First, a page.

H. R. Heekeren, M. Kohl, H. Obrig, R. Wenzel, W. von Pannwitz, S. J. Matcher, U. Dirnagl, C. E. Cooper, and A. Villringer, “Noninvasive Assessment of Changes in Cytochrome-c Oxidase Oxidation in Human Subjects During Visual Stimulation,” J. Cereb. Blood Flow Metab. 19(6), 592–603 (1999).
[Crossref] [PubMed]

Meek, J.

Miller, E. K.

E. K. Miller and J. D. Cohen, “An integrative theory of prefrontal cortex function,” Annu. Rev. Neurosci. 24(1), 167–202 (2001).
[Crossref] [PubMed]

Mitra, S.

Moroz, T.

Naglie, G.

T. A. Schweizer, K. Kan, Y. Hung, F. Tam, G. Naglie, and S. J. Graham, “Brain activity during driving with distraction: an immersive fMRI study,” Front. Hum. Neurosci. 7(7), 53 (2013).
[PubMed]

Nicholls, P.

M. Mason, P. Nicholls, and C. Cooper, “Re-evaluation of the near infrared spectra of mitochondrial cytochrome c oxidase: Implications for non-invasive in vivo monitoring of tissues,” Biochimica Biophysica Acta 1837(11), 1882–1891 (2014).
[Crossref]

Obrig, H.

H. R. Heekeren, M. Kohl, H. Obrig, R. Wenzel, W. von Pannwitz, S. J. Matcher, U. Dirnagl, C. E. Cooper, and A. Villringer, “Noninvasive Assessment of Changes in Cytochrome-c Oxidase Oxidation in Human Subjects During Visual Stimulation,” J. Cereb. Blood Flow Metab. 19(6), 592–603 (1999).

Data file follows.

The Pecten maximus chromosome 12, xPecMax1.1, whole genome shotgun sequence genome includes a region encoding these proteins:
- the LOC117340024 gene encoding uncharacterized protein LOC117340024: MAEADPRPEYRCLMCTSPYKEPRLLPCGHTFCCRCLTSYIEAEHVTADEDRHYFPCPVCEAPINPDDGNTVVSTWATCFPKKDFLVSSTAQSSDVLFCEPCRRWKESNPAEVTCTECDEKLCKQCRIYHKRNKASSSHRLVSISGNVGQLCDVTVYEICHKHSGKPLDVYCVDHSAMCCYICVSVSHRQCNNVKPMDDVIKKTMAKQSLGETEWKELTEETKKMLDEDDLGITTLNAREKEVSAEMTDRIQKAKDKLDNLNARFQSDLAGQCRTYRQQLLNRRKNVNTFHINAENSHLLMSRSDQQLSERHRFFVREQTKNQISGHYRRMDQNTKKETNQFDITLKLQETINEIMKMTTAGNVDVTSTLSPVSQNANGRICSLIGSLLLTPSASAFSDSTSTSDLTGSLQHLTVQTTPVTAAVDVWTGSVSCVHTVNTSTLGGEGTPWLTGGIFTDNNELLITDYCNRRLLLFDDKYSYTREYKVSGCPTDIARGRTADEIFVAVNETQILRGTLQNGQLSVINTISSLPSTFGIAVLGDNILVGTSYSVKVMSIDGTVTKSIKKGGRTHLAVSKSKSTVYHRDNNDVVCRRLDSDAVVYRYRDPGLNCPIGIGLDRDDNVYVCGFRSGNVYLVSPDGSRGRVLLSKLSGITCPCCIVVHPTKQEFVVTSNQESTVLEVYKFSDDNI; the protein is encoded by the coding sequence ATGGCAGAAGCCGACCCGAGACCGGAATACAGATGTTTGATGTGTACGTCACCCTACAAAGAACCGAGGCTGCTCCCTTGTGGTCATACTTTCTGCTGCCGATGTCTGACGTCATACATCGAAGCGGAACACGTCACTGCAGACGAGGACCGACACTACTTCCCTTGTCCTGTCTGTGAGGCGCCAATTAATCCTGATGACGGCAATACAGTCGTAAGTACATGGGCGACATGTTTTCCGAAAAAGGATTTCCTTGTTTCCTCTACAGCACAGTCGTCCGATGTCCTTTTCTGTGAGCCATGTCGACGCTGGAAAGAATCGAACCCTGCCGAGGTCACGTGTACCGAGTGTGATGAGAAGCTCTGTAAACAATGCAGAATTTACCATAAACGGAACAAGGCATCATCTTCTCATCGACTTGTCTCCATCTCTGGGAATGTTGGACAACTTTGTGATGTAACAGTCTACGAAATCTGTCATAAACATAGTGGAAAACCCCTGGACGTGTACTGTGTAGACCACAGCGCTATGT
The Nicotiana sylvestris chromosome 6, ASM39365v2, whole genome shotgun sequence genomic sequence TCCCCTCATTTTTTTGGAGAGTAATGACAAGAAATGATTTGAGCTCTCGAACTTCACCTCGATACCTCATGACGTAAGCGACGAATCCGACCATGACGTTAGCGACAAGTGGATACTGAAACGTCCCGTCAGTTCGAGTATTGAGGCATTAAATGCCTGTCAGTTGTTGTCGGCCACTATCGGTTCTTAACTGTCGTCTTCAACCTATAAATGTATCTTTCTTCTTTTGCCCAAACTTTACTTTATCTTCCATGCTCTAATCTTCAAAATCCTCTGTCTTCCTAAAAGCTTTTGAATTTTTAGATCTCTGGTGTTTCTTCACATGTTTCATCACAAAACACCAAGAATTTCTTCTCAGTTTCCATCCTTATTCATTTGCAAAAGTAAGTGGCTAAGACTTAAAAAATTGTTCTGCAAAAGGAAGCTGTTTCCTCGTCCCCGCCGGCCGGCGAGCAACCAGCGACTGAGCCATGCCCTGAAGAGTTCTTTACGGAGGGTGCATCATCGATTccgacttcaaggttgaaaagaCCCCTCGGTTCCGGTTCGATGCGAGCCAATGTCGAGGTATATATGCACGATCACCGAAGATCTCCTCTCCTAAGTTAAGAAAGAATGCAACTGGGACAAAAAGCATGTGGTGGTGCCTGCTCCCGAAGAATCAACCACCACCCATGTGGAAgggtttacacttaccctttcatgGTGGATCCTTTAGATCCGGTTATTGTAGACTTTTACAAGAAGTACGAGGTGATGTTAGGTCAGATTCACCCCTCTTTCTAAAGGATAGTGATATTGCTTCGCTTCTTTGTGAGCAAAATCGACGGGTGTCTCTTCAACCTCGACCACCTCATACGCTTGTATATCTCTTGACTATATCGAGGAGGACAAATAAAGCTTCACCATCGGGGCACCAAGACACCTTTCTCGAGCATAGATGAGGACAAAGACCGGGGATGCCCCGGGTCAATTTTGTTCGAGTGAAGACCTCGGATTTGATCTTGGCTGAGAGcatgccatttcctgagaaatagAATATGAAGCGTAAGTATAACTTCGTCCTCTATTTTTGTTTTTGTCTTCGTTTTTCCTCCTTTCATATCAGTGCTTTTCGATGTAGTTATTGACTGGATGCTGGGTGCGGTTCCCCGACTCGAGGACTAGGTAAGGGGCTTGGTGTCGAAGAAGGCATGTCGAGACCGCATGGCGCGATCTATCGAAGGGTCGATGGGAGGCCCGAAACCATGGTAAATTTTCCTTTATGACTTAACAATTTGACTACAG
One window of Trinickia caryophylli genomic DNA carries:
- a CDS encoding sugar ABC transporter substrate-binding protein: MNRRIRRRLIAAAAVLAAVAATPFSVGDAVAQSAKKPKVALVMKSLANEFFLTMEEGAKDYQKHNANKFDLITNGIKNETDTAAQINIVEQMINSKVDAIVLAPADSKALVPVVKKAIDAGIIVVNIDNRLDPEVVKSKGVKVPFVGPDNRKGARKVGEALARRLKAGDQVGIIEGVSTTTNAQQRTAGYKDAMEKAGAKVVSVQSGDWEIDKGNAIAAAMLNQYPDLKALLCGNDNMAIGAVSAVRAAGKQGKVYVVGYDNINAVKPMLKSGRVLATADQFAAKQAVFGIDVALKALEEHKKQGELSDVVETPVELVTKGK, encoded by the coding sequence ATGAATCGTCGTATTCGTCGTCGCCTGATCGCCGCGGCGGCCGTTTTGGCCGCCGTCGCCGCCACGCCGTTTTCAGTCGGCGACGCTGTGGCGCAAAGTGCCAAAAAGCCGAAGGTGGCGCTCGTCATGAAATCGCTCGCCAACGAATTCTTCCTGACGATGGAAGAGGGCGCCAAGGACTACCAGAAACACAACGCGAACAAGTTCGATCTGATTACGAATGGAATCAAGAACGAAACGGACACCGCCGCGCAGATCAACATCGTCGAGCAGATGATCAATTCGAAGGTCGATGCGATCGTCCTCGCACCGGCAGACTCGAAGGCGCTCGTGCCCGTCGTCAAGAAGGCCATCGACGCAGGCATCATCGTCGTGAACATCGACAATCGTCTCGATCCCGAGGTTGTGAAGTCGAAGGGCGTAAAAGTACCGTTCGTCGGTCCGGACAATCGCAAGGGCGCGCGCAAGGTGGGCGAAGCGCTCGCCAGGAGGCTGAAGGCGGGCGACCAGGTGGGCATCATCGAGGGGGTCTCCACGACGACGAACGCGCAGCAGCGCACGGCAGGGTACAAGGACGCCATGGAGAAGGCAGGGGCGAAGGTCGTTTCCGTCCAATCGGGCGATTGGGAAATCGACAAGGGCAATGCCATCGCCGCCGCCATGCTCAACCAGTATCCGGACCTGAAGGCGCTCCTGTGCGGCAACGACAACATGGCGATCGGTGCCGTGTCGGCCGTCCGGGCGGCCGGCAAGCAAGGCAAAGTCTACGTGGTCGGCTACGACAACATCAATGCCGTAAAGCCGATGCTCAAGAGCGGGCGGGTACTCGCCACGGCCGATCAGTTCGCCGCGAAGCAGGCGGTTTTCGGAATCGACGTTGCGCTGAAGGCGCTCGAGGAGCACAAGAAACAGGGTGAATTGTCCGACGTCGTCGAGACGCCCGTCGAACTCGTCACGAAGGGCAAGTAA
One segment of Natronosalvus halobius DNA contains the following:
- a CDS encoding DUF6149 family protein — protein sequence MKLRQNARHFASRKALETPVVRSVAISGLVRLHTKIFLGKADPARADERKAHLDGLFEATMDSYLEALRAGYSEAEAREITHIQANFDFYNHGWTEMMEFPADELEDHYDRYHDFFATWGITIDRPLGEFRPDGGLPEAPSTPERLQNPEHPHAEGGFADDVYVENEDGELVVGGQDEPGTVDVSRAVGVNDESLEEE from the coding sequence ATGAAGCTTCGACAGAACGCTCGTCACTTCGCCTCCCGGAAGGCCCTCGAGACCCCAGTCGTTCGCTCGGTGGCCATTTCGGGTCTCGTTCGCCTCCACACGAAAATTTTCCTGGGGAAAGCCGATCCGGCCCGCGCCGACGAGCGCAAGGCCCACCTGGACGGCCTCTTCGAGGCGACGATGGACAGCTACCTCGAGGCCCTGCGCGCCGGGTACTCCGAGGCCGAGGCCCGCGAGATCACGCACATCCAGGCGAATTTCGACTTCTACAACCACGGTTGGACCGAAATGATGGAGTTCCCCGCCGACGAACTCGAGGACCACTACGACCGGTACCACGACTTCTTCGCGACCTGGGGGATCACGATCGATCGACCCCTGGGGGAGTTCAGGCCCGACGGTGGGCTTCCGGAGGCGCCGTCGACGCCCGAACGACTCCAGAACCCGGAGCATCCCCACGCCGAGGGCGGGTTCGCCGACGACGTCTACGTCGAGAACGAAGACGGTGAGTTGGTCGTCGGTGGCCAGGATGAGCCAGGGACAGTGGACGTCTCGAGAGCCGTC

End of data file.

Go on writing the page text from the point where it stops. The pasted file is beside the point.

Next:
[Crossref] [PubMed]

Perrey, S.

G. Derosière, K. Mandrick, G. Dray, T. E. Ward, and S. Perrey, “NIRS-measured prefrontal cortex activity in neuroergonomics: strengths and weaknesses,” Front. Hum. Neurosci. 7, 583–595 (2013).
[Crossref] [PubMed]

Pucci, O.

Robertson, N.

Schelkanova, I.

Schweizer, T. A.

T. A. Schweizer, K. Kan, Y. Hung, F. Tam, G. Naglie, and S. J. Graham, “Brain activity during driving with distraction: an immersive fMRI study,” Front. Hum. Neurosci. 7(7), 53 (2013).
[PubMed]

Smith, M.

C. Kolyva, A. Ghosh, I. Tachtsidis, D. Highton, C. E. Cooper, M. Smith, and C. E. Elwell, “Cytochrome c oxidase response to changes in cerebral oxygen delivery in the adult brain shows higher brain-specificity than haemoglobin,” Neuroimage 85(Pt 1), 234–244 (2014).